Well, our commenters here have managed to raise the count to eight. That's close to "thousands", wouldn't you say? (Actually, some of the quotations above are so brief and out of context that it's hard to tell whether they really count.)

But I think that an important point is getting lost here. What does it mean to say that the U.S. "had it coming" on 9/11? If it means that the attack was justified or deserved, then the statement is every bit as despicable as Ward Churchill appears to be. But let us not lump Churchill together with those academics who want to explore ways in which American foreign policy has unnecessarily incited people to violence against us. Only people who deny the existence of free will can think that such exploration is intended to excuse or justify the violence. Many people (myself included) think that the Iraq war was a grievous mistake precisely because it has helped Al Qaeda to recruit a new generation of terrorists to attack us. Does my holding this view mean that I think we "have it coming" from those terrorists? Absolutely not. Does it mean that I "hate America"?

All of this talk of academics as "hating America" is bizarre nonsense. What is true, however, is that the academy is a place where people question received opinion. And some of that received opinion has provided the premises for American policy. If by "hating America" you mean "criticizing specific American policies", then you don't know what "hate" is -- or democracy, for that matter, or true patriotism.

Posted by: David Velleman | Feb 27, 2005 6:06:17 PM


Posted by: Don Herzog

Poor self-deluded Don wishes to observe:

1/Quite right, how many Ward Churchills you think there are depends on your criteria for being a Churchill and your empirical beliefs. My post expressed my skepticism about the claims of "thousands" -- I'm with Tad on that -- but that was not its central point. Those eager to run the math and show a mere two or three per campus will show that Horowitz's number was right are missing the point: it is very hard for me to imagine that the case for legislative enactment of the academic bill of rights is in any material way strengthened by the claim that each campus on average can produce two or three Churchills. When viewers of Scarborough Country think, "oh my! thousands of Churchills!" they probably do not say, "yeah, but thousands of campuses too."

2/Other posters return us to the land of repulsive canards and outrageous generalizations that I have already complained essentially work to undercut government by discussion by pretending that the views of many millions of Americans are out of bounds. Liberals that "fundamentally hate America" are "a dime a dozen"? Could have fooled me: I don't know one of them. Noam Chomsky, for the record, will fall all over himself to assure you that he hates liberalism through and through. Similarly, Tom's six positions that "a large segment of the left believes" or that "are the foreign policy beliefs that guide liberals" are wild caricatures. I don't believe one of them. Tom has just found a more articulate way of repeating Coulter's shameless, shameful, and outlandish claim that liberals are traitors. Sorry, no go.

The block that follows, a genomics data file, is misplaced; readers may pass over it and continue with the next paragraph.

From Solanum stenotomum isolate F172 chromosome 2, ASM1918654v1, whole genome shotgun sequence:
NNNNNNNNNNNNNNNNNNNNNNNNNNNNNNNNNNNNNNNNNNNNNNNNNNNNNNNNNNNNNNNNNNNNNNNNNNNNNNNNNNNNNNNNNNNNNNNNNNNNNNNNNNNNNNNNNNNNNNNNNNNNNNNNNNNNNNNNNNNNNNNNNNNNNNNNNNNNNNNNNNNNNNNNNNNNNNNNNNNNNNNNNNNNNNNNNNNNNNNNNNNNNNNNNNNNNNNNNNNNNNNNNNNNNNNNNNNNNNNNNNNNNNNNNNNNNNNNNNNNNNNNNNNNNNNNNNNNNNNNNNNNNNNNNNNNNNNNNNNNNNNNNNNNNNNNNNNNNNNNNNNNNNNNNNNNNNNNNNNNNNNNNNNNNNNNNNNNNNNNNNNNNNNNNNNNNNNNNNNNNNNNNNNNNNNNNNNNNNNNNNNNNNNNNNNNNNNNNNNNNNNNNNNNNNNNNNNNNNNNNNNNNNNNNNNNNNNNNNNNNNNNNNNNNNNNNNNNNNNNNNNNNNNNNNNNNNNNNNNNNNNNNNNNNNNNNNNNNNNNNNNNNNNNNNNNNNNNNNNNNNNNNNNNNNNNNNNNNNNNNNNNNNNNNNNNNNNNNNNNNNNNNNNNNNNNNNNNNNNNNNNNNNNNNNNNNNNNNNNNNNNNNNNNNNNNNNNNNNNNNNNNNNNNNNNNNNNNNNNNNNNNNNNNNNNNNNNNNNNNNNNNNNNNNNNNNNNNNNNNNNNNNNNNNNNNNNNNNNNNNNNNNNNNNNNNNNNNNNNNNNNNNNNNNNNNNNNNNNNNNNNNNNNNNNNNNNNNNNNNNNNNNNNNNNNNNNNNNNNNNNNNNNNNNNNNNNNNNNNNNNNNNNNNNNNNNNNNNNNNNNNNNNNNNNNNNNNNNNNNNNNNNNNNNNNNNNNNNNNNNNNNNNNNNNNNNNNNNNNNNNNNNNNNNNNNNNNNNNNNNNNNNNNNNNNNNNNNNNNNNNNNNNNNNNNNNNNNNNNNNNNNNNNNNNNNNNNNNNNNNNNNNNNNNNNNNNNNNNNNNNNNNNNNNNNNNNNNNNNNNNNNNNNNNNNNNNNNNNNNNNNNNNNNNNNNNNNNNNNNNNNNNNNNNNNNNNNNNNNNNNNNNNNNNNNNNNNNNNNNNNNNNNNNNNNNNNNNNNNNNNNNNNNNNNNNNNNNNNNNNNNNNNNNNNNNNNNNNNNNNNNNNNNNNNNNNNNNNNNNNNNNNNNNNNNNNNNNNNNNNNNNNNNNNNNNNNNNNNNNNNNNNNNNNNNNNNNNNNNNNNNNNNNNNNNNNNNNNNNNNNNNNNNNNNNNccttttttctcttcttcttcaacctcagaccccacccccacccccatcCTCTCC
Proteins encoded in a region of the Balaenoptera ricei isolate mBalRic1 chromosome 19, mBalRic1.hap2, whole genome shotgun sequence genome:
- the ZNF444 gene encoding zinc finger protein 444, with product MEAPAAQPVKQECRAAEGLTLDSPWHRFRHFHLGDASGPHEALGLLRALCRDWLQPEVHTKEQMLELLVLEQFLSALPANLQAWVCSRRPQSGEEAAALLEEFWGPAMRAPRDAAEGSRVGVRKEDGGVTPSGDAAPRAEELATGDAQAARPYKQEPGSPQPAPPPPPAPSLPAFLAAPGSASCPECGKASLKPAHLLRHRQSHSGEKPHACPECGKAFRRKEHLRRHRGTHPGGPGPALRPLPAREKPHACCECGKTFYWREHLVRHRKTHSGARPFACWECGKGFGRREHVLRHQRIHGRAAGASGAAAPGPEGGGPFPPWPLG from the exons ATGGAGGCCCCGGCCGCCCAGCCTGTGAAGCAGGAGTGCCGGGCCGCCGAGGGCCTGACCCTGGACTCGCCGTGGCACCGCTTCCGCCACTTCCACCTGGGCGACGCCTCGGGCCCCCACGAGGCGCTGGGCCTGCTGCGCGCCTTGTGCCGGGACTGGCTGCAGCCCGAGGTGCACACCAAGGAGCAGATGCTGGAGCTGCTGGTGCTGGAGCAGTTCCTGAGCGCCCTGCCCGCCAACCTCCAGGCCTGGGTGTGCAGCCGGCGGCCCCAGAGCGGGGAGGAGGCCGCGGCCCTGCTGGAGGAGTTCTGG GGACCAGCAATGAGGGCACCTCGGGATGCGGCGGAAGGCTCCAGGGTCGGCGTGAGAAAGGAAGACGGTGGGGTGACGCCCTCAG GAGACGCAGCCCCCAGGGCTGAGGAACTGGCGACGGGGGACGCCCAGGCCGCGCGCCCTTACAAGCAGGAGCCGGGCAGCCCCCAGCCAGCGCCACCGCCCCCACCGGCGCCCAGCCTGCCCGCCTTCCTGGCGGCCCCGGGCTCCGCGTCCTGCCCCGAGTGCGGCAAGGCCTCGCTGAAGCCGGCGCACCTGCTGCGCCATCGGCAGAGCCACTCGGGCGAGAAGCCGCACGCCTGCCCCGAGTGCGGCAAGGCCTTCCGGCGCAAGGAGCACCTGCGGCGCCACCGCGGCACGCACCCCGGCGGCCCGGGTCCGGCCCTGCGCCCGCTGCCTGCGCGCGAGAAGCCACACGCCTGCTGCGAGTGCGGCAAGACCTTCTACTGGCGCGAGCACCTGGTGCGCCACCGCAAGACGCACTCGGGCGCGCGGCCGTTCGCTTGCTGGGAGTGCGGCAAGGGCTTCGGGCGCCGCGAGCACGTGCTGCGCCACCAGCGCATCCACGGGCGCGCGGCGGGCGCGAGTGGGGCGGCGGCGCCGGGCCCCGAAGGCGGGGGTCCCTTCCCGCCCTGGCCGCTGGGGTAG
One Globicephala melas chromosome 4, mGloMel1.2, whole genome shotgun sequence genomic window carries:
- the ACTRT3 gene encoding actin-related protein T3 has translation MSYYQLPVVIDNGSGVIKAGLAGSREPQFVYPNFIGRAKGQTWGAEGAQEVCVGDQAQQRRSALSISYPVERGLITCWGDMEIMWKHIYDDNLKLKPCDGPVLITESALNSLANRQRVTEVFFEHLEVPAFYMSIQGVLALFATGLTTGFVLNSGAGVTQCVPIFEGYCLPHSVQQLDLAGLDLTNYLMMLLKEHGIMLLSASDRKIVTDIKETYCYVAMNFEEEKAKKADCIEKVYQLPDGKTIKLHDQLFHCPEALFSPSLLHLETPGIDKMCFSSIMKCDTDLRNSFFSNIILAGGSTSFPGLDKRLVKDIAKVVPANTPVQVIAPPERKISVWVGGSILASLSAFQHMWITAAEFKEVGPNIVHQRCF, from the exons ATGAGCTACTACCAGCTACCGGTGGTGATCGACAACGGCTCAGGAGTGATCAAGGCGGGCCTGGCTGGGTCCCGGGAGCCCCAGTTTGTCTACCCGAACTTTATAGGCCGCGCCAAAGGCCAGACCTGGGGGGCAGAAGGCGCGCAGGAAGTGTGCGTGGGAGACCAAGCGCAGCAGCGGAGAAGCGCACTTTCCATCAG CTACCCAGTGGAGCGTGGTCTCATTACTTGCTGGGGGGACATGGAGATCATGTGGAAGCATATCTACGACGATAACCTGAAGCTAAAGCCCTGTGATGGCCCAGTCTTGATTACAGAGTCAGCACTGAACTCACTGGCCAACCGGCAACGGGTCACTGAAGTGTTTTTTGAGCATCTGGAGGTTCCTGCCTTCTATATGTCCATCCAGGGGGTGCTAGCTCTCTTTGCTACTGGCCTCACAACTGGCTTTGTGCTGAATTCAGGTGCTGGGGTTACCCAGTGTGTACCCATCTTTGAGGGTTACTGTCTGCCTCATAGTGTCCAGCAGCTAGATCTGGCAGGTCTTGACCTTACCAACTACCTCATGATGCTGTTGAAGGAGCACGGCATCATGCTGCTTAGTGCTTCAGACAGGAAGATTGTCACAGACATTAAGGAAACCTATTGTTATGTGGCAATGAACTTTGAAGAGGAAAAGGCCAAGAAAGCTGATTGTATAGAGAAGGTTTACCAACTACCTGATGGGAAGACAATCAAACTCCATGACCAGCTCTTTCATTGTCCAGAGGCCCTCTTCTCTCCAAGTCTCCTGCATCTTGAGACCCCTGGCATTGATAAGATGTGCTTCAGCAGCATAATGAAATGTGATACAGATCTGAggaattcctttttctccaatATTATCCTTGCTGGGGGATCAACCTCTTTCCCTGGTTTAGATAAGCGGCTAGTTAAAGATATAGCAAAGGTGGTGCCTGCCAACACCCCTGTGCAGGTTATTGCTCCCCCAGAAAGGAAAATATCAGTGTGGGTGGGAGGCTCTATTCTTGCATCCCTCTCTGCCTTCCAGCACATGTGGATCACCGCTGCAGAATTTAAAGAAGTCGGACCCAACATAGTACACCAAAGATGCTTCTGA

3/No Labels Please strings together things academics have said. I'd want to sharply distinguish explaining and justifying the attacks of 9/11. The two are different enterprises. We can explain why a judge ruled for plaintiff by saying, he was bribed. But that obviously is no justification at all: it's wholly compatible with condemning the judge. Some positions in play in and out of the academy invite us to think about the explanatory role American foreign policy plays in producing violent hatred of America and terrorism. You can entertain those positions, you can even adopt them -- me, I don't know enough to have a view -- without beginning to flirt with the claim that the attacks of 9/11 were justified. I'd have thought that what makes Churchill stand out in the crowd is his repulsive and forthright claim that those in the World Trade Center got what they deserved.

Posted by: Don Herzog | Feb 27, 2005 6:10:12 PM


Posted by: Steven Horwitz

Don's distinction between explanation and justification is well-taken here. I think there are many who think US actions explain why 9/11 happened (thousands of "Ward Churchills?" no). There are very few who think 9/11 was *justified*. Perhaps this distinction is one that slips by in the "crosstalk?"

In my earlier post I suggested that there are a decent number of leftist academics who might think that the business that used to be done in the Twin Towers (and certainly the Pentagon!) was part of the *explanation* of 9/11. Not many of them think it justfies it, precisely because the problem is structural not personal/intentional.

Posted by: Steven Horwitz | Feb 27, 2005 6:44:56 PM


Posted by: Robert Johnson